Just occasionaly Steve Westaway gets the chance to enjoy playing a few concerts with his friend of some 30 years or so Steve Payne from his home town of Bristol UK.
Roots, country and blues guitarist, Steve Payne, variously described as “one of the UK’s finest guitarists” and "one of rock’s fallen angels”, first stepped onto the stage in 1972, appearing in various college folk clubs. His first paid performance – for the princely sum of £10 – was in the inauspicious surroundings of the Printers Devil pub in Slough in 1974.
But his emerging talents were soon in demand and he
began to play guitar with Joanna Carling, who had signed to Dick James. He
played on Fancy That, produced by Hugh Murphy (of Gerry Rafferty fame) and went
on to play with Gerry Donaghue, Gary Herd, Dave Mattocks (Fairport Convention)
and Gary Taylor (Peter Frampton) in the early 1970’s. By 1976, he was touring
Europe with Loudon Wainright III, and also found time to team up with comedian
Jasper Carrott on his memorable Funky Moped tour. He featured with various
other artists of the time, recording with Rosie Hardman on the Eagle Over Blue
Mountain album in 1978, which was produced by Steeleye Span’s Nigel
As punk swept the nation, Payne briefly followed suit, his new band Brent Ford and the Nylons swerving from R’n’B to punk and back again. The early eighties saw the birth of The Paynekillers, a band which evolved into the longstanding regional rock & blues favourite, The Parole Brothers.
Their debut album, “When’s you’re album coming out?” found favourable reviews. During this time Payne continued to work with other artists, most notably Dr John and blues legend BB King.
In 1986, he moved to L.A and played on the West Coast
scene for three years, before returning to the U.K. to form The Candy Run. The
band’s debut album of the same name took three years to complete, punctuated by
Payne’s return visits to L.A..
Back in the UK in 1989, he teamed up with well-known musician Steve Tilston and together they played Glastonbury Festival and recorded the Album “In For A Penny, In For A Pound”. Candy Run toured for a year or so, before Steve began working with harmonica afficionado Keith Warmington.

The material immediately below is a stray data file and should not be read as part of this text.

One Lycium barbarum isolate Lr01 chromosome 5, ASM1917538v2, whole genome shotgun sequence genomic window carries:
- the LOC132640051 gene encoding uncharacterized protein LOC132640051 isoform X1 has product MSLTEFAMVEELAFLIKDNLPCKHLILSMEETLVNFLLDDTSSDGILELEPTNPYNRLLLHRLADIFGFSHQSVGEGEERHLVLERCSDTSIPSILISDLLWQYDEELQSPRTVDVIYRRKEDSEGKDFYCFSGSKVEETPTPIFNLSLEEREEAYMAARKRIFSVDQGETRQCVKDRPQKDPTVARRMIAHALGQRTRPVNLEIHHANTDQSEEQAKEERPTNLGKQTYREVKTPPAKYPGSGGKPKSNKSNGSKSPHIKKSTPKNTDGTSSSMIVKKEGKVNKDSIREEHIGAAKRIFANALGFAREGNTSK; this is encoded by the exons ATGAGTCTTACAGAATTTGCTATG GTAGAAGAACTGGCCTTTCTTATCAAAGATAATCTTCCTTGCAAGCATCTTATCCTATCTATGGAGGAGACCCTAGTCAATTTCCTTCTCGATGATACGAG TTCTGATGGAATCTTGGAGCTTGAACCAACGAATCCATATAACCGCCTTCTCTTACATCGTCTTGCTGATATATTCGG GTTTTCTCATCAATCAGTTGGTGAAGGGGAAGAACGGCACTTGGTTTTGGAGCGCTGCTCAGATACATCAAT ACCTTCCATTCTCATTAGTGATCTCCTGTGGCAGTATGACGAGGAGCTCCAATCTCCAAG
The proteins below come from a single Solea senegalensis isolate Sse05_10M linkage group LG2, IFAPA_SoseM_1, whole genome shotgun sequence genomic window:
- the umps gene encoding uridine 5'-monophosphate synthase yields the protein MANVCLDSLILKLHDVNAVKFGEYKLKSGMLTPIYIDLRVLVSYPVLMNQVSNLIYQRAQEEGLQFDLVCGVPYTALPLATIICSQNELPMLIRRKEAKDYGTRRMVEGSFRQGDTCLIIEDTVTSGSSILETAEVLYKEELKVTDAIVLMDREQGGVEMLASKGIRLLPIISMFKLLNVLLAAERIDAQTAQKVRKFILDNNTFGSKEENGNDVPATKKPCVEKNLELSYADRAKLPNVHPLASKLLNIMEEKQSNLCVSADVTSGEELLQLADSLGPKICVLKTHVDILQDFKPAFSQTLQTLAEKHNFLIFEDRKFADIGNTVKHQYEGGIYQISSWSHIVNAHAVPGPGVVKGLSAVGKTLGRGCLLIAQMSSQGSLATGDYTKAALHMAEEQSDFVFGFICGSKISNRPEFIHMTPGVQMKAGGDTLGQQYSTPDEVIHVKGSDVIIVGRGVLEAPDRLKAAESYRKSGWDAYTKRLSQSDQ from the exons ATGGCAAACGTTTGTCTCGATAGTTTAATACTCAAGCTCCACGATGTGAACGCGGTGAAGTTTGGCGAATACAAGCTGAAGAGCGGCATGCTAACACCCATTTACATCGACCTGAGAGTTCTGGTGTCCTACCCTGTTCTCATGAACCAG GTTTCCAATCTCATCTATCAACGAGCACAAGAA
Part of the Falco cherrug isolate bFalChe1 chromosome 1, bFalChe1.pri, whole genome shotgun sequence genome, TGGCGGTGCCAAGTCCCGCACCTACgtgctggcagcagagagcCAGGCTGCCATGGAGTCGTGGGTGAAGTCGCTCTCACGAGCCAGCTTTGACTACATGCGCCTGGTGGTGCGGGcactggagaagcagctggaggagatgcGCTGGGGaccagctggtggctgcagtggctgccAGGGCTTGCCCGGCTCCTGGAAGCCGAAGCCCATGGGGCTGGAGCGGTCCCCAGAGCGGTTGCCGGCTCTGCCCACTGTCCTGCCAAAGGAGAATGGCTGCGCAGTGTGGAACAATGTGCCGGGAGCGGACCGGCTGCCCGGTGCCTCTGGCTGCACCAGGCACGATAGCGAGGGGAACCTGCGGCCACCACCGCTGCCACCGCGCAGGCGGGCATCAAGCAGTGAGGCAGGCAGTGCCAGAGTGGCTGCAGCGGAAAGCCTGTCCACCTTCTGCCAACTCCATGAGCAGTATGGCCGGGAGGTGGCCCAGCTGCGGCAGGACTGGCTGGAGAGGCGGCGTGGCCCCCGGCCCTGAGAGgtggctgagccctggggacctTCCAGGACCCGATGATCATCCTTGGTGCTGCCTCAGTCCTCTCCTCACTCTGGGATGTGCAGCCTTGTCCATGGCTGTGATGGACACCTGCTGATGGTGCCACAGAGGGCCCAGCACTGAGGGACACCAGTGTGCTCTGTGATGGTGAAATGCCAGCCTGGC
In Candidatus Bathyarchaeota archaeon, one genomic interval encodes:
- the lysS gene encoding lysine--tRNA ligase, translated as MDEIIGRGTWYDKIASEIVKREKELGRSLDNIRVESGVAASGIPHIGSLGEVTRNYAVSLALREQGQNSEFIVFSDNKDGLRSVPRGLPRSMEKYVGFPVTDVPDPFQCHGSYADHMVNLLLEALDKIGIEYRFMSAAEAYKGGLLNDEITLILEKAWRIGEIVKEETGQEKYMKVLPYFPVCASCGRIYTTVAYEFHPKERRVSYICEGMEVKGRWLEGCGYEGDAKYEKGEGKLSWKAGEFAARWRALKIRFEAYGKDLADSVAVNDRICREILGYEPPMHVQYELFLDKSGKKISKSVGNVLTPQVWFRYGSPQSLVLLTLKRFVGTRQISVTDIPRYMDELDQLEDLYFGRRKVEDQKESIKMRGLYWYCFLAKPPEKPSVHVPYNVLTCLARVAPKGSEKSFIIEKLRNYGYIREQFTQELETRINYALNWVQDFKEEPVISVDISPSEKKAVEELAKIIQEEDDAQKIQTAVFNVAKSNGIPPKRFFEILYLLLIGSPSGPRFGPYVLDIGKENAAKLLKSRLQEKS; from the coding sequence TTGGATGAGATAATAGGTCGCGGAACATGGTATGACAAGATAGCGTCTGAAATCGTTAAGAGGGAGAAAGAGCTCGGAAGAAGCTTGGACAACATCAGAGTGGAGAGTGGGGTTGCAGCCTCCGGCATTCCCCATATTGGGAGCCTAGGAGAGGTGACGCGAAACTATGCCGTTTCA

They played Glastonbury Festival in 1993 and a new
band – Payne and Friends – took shape soon afterwards, touring Europe through
1994. This year also saw Steve begin to move more heavily into slide guitar and
jazz styles, teaming up with fellow (unrelated!) guitarist Rick Payne. The two
played together regularly over the next couple of years, a period that also saw
Steve’s first collaborations with blues singer/songwriter Maggie Thomas.
In 1996 Payne teamed up with Chris Scott and formed a new band, playing a series of dates in Toronto and neighbouring towns. The band evolved into Crawdaddy, and toured Europe for the next couple of years.
They recorded one acoustic Album at the Hope Centre in Bristol – aptly named “Hope”, and carried out a successful, televised tour of America’s East Coast in 1998. During this period Payne returned to Toronto where he had built a following, appearing with Paul Brady in 1997.
Steve began to focus more on his Roots’ leanings in the late nineties, leaving the electric side of his music alone, and releasing a succession of acoustic albums. “Six” was released in 2000, followed by “The Kiss” a year later, and “Outlines” in October 2002.
His new album NO COMMERCIAL VALUE is now available via DIGITDOC RECORDS http://www.digitdocrecords.com/
Steve's homepage is http://www.steve-payne.net/